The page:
central angle will be two times that of the inscribed angle. In this diagram, the inscribed
angle is π degrees, and that would make the central angle two π degrees. By this, we can say that the
measure of angle π΄ππ΅ is going to be equal to two times the measure of angle
π΄πΆπ΅. The measure of the central angle
will be equal to two times the measure of the inscribed angle. And so, we can say that two π₯ plus
eight will be equal to two times 101. When we multiply two times 101, we
get 202. And now, weβre ready to solve for
π₯. Subtract eight from both sides. Two π₯ equals 194. Then, divide both sides by two, and
we find that π₯ equals 97.

In our next example, we have some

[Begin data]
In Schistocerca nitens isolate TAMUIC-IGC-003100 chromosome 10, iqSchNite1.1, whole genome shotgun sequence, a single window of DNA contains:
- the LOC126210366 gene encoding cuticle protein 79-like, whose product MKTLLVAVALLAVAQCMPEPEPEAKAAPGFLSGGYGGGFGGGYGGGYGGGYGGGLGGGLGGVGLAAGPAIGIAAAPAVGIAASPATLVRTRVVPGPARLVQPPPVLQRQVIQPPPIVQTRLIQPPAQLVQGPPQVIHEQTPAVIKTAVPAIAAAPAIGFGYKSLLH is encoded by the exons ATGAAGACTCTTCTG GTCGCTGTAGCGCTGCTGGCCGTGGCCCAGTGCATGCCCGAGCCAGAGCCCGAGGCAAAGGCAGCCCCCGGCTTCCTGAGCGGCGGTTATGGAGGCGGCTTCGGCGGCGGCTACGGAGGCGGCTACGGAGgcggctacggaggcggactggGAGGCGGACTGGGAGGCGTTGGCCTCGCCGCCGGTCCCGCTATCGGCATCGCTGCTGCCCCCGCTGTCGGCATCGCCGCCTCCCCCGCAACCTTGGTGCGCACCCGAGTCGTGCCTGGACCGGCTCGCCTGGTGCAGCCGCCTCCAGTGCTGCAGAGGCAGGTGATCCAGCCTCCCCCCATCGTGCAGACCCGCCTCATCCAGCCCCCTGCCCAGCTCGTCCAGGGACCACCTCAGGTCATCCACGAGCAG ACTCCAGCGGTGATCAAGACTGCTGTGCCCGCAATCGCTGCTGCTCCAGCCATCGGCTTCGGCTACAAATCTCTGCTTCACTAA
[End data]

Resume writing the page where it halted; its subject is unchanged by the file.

intersecting chords in a circle.

Given that the measure of angle
π΄π΅π· equals 44 degrees and the measure of angle πΆπΈπ΄ equals 72 degrees, find π₯,
π¦, and π§.

Letβs start by listing what we
know. Angle π΄π΅π· equals 44 degrees,
angle πΆπΈπ΄ measures 72 degrees. These two chords intersect at point
πΈ. And that means we can say that
angle π΅πΈπ· and angle πΆπΈπ΄ are vertical angles, which means their measure will be
equal to one another. They are congruent angles. And in this case, that means that
angle π΅πΈπ· is also equal to 72 degrees. The points πΈ, π΅, and π· form a
triangle, which means that their three angles must sum to 180 degrees. And we can substitute what we know
for these three angles into this equation. 72 plus 44 equals 116. 116 plus π§ equals 180. So, we subtract 116 from both
sides. And we find that π§ equals 64
degrees.

We wonβt be able to follow the same
procedure to find π₯ and π¦. So, weβll need to think about some